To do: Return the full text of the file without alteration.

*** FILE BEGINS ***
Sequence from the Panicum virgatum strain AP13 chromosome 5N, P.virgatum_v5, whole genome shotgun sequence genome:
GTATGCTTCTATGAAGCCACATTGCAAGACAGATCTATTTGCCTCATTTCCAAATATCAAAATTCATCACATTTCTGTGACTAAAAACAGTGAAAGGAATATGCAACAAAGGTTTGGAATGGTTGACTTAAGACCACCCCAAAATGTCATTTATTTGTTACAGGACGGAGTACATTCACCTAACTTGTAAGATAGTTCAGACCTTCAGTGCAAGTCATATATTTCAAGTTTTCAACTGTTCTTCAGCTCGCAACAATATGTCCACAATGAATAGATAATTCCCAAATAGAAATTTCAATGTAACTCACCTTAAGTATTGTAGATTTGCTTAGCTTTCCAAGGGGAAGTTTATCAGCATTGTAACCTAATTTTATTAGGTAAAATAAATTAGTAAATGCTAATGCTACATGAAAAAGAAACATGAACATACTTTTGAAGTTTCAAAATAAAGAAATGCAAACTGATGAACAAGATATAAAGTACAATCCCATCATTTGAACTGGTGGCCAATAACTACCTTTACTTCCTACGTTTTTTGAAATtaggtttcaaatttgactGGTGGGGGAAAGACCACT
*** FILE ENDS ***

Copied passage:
Sequence from the Panicum virgatum strain AP13 chromosome 5N, P.virgatum_v5, whole genome shotgun sequence genome:
GTATGCTTCTATGAAGCCACATTGCAAGACAGATCTATTTGCCTCATTTCCAAATATCAAAATTCATCACATTTCTGTGACTAAAAACAGTGAAAGGAATATGCAACAAAGGTTTGGAATGGTTGACTTAAGACCACCCCAAAATGTCATTTATTTGTTACAGGACGGAGTACATTCACCTAACTTGTAAGATAGTTCAGACCTTCAGTGCAAGTCATATATTTCAAGTTTTCAACTGTTCTTCAGCTCGCAACAATATGTCCACAATGAATAGATAATTCCCAAATAGAAATTTCAATGTAACTCACCTTAAGTATTGTAGATTTGCTTAGCTTTCCAAGGGGAAGTTTATCAGCATTGTAACCTAATTTTATTAGGTAAAATAAATTAGTAAATGCTAATGCTACATGAAAAAGAAACATGAACATACTTTTGAAGTTTCAAAATAAAGAAATGCAAACTGATGAACAAGATATAAAGTACAATCCCATCATTTGAACTGGTGGCCAATAACTACCTTTACTTCCTACGTTTTTTGAAATtaggtttcaaatttgactGGTGGGGGAAAGACCACT